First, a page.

Kibbles ‘n’ Bits 11/21/13: We must all go to Columbus now

twitter Kibbles n Bits 11/21/13: We must all go to Columbus now3facebook Kibbles n Bits 11/21/13: We must all go to Columbus now4google Kibbles n Bits 11/21/13: We must all go to Columbus now0pinterest Kibbles n Bits 11/21/13: We must all go to Columbus now0tumblr Kibbles n Bits 11/21/13: We must all go to Columbus nowreddit Kibbles n Bits 11/21/13: We must all go to Columbus now0stumbleupon Kibbles n Bits 11/21/13: We must all go to Columbus now0

11 galleries robinson 650x485 Kibbles n Bits 11/21/13: We must all go to Columbus now§ Bill Kartalopoulos went to the The Billy Ireland Cartoon Library and Museum opening and he thought it was pretty awesome.

Another major holding is the International Museum of Comic Art Collection, a large and diverse body of comics artwork and related materials in multiple formats and genres originally collected by Mort Walker for his former museum. Other holdings include the Jay Kennedy Collection (comprising more than 9,500 underground comix), the Bill Watterson Deposit Collection (including the entirety of Watterson’s Calvin and Hobbes artwork), the Jeff Smith Deposit Collection (including the complete artwork for his Bone series) and the Dylan Williams Collection, named after the late cartoonist/publisher and dedicated to mini-comics and small press material (enhanced greatly by a large donation of material by comics critic and journalist Tom Spurgeon). In all, the Museum’s collection includes more than 300,000 pieces of artwork, 45,000 books, 67,000 serials, and 2.5 million newspaper clippings and pages, among other materials. This includes the largest collection of manga outside Japan, numbering more than 20,000 volumes.


In a later part of the review, there’s ths newsy nugget:

In a panel devoted to pedagogy, Center for Cartoon Studies founder James Sturm announced that his school had instituted a new track devoted to what he called “applied cartooning,” which he described as a concentration designed to serve applicants who wished to produce comics intended to inform, persuade and heal, or to facilitate work in other fields rather than stand alone on the basis of their artistic worth. Sturm revealed that a collaboration between the school and a nearby veterans’ hospital had already begun, introducing comics-based concepts and practice into therapies designed to treat post-traumatic stress disorder.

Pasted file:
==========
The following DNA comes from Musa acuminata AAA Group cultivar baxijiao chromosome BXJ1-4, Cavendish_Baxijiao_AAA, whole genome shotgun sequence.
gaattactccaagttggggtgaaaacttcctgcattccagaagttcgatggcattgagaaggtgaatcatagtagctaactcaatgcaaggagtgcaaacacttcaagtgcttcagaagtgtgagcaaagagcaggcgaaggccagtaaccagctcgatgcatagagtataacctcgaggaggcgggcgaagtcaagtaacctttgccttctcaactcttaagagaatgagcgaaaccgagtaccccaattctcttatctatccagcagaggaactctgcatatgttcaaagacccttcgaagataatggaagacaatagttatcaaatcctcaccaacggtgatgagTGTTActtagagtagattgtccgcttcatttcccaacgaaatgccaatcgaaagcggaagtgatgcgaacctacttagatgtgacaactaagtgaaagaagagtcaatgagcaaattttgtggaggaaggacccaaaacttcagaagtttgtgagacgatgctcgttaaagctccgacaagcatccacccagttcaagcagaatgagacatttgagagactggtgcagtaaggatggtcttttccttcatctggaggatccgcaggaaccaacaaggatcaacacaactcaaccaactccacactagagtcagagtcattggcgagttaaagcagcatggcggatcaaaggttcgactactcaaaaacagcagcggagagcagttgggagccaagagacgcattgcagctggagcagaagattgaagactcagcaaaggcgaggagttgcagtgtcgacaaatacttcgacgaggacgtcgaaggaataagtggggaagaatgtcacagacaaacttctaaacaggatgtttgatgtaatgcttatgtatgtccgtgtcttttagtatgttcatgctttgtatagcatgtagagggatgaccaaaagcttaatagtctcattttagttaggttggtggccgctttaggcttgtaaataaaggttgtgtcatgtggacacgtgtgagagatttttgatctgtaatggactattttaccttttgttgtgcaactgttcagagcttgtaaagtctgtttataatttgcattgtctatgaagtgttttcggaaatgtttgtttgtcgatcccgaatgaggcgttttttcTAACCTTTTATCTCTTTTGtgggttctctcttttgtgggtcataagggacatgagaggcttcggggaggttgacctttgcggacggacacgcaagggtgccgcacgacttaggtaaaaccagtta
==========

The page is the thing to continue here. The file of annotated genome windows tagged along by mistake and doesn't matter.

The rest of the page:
“Applied Comics” are a very important trend I expect to see a lot more of in coming months and years.

§ The New Republic’s Jed Perl went to the Art Spiegelman show at the Jewish Museum and did not think it was awesome. I saw the show at a preview and I might have more thoughts after a more leisurely viewing, but Spiegelman is clearly a conceptual artist in most cases. Anyway, I didn’t agree with this beatdown.

§ Rob Salkowitz examines the Fantagraphics Kickstarter and wonder if it presages Kickstarter 2.0.

§ GQ Magazine interviews Adrian Tomine, who reveals his party strategies among other things.

Adrian Tomine: If I had a good answer, then I don’t think these kinds of events would be so awkward for me! If I’m just at a regular party where I don’t know anyone, then I don’t really care and I can just lurk in the corner and enjoy my drink. But New Yorker parties are especially awkward for me because I recognize all kinds of great artists and writers whom I’d love to talk to, but I just don’t feel comfortable bothering them. And I certainly wouldn’t recommend my schtick of  repeatedly asking where the coat check is. It’s usually quite obvious where it is (near the door, generally), and people are made uncomfortable by such a stupid question.

§ Former Marvel PR maven James Viscardi has launched a podcast; first up, an indepth chat with Rick Remender.

3 905 Kibbles n Bits 11/21/13: We must all go to Columbus now§ Zainab Akhtar has discovered cartoonist Jamie Coe.